Category Archives: Green
Berkeley has been selected as one of 33 cities worldwide in the first group of the Rockefeller Foundation’s Resilient Cities network.
The designation is for cities that, according to Rockefeller Foundation President Judith Rodin, “have demonstrated a dedicated commitment to building their own capacities to prepare for, withstand, and bounce back rapidly from shocks and stresses.”
One-third of the inaugural group are U.S. cities — including San Francisco, Oakland and Alameda — with the other 22 distributed around the world.
The Rockefeller Foundation will now provide Berkeley and the other cities with at least two years of funding for a full-time chief resilience officer. According to City Manager Christine Daniel, the chief resilience officer will coordinate implementation of the draft Local Hazard Mitigation Plan, advancement of local climate adaptation strategies, and other efforts related to disaster preparedness and response. … Continue reading »
Something rather special is happening today at noon on the UC Berkeley campus. The bells of Sather Tower will ring out to the first ever participatory concert of its type at Cal.
The performance has been conceived as a novel way to communicate about climate change. And, if you show up with your cell phone, tablet or laptop and an internet connection, you will be one of those creating the musical score.
“It’s warning people about sea level changes,” said Professor Greg Niemeyer, explaining the thinking behind the event. “But it’s not a fire alarm. It’s more of a thoughtful, slower approach.” Niemeyer is professor of new media and art practice, and faculty co-director of the CITRIS Data and Democracy Initiative, and one of the key players behind the project. … Continue reading »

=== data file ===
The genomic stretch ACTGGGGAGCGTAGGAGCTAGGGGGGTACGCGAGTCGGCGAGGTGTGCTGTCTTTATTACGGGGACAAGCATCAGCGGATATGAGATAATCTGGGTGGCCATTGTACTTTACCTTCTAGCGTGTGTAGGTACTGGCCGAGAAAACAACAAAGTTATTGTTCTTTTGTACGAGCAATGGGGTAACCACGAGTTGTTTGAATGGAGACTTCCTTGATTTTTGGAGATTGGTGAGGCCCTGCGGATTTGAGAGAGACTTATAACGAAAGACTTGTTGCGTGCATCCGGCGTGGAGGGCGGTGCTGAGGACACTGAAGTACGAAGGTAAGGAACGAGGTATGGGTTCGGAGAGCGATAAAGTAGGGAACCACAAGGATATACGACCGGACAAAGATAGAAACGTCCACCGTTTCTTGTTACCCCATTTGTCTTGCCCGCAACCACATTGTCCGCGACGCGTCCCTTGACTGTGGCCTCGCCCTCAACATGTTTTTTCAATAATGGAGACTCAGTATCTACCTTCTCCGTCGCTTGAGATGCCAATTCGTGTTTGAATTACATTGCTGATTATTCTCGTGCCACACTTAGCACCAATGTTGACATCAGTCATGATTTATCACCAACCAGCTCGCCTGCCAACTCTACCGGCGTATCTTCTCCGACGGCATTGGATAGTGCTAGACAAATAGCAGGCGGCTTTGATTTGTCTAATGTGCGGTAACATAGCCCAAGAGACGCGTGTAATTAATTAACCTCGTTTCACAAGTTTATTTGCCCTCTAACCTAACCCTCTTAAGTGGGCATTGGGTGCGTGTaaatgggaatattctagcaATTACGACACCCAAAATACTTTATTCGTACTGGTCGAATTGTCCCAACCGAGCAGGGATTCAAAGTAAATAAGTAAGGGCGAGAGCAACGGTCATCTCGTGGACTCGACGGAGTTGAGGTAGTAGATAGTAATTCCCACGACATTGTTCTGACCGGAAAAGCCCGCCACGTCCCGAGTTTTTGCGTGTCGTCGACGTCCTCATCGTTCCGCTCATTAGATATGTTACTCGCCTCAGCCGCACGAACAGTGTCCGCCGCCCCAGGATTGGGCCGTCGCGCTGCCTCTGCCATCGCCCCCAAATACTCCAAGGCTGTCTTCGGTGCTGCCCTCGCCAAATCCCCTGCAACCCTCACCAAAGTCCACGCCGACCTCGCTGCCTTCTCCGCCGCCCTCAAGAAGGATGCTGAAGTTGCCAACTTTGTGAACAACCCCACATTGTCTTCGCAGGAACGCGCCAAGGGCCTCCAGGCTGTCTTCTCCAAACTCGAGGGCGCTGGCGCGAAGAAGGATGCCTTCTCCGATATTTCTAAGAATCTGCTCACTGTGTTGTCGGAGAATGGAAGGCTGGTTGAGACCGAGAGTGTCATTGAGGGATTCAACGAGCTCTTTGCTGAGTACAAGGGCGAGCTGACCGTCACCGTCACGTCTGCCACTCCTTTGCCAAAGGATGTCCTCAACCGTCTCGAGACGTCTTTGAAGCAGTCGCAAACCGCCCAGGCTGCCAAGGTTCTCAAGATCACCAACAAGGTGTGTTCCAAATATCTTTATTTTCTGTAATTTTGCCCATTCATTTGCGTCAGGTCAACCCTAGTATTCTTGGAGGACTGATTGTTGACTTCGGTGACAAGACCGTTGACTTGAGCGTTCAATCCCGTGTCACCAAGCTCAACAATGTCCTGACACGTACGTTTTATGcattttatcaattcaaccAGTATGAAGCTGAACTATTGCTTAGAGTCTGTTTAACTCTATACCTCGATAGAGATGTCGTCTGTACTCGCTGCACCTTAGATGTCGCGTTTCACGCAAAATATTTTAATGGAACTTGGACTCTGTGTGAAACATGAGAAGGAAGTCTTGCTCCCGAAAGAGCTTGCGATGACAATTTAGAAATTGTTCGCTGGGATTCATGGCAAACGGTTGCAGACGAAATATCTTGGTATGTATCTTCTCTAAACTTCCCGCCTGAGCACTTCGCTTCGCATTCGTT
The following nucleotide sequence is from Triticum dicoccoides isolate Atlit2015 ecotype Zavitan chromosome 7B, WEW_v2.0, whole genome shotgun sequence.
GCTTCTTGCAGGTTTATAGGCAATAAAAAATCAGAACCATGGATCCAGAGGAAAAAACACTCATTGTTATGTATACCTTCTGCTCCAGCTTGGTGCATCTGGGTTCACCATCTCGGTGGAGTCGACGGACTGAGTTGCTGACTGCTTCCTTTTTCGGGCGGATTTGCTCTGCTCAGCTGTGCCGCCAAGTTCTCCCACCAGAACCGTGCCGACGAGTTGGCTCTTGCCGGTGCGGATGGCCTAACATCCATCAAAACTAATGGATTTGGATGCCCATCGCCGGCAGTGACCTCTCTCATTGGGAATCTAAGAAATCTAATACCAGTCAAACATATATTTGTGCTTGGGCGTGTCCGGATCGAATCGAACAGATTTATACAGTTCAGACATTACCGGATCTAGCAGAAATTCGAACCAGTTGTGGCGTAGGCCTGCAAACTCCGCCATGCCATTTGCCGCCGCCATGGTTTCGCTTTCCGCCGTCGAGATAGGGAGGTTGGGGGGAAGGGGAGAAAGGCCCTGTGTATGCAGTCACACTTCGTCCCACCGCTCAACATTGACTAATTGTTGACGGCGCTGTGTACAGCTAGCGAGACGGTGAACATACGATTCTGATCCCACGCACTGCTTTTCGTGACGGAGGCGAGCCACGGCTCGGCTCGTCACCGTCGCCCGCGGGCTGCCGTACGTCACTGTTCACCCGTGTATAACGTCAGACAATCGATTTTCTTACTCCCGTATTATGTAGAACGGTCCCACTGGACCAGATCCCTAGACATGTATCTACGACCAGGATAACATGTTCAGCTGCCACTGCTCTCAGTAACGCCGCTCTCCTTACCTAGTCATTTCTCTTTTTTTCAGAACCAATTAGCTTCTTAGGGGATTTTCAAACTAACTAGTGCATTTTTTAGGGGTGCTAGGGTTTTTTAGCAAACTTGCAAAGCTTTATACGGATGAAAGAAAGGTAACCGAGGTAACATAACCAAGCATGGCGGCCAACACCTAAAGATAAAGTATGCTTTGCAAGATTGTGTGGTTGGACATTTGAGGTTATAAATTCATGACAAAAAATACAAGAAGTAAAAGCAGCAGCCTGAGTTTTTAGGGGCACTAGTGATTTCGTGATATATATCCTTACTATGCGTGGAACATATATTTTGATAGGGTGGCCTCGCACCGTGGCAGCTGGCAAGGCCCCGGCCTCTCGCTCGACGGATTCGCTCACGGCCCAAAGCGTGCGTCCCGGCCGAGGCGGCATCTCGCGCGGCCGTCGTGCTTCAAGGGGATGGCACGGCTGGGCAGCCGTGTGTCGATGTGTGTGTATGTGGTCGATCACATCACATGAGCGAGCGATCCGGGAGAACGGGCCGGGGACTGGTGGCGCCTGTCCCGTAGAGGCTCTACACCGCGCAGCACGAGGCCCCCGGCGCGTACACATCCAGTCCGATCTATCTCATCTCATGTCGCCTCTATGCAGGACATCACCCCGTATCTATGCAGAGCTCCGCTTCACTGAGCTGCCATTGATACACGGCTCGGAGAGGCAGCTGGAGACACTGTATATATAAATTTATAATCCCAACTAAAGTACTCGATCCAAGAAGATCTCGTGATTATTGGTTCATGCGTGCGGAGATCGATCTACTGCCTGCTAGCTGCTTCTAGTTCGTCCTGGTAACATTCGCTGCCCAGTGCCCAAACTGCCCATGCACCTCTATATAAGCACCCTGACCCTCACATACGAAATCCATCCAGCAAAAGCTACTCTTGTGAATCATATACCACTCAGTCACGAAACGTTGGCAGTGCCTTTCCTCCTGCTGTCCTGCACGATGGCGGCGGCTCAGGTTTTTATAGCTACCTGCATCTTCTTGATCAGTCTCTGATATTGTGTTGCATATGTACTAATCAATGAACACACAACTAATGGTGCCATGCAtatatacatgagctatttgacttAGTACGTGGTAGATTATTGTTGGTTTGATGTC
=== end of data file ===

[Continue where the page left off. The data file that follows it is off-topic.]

A group of local residents is asking the city to raise funds to turn an old, fenced-off railroad bed in south Berkeley, called the Santa Fe Right of Way, into open space with community gardens and a trail that connects to the Ohlone Greenway.
The challenge is that the parks department is already seriously underfunded. Officials are considering a measure for next November’s ballot for a tax increase of at least $20 on average, just to keep from having to lay off park maintenance workers.
Last Wednesday night, the Park Commissioners discussed the ballot measure. About 14 supporters of the Santa Fe project and several Willard Pool advocates urged the commissioners to fund these large projects, as well.
“We want to make sure that the Santa Fe Right of Way should be among the key — if not flagship — projects on ballot measure,” said John Steere, president of Berkeley Partners for Parks. … Continue reading »
Bettina Limaco created Green11: The Refill Place in 2010 to provide an alternative to single-use plastic containers. She plans to open a new store in a shipping container at 3017 Sacramento, north of Tyler Street, along with a distribution center in a second container. Customers will be able to bring their own containers into the shop to refill them with a range of environmentally and health conscious products, from shampoo and dish soap to laundry detergent. Limaco, 41, already has two outposts in San Francisco, where she lives.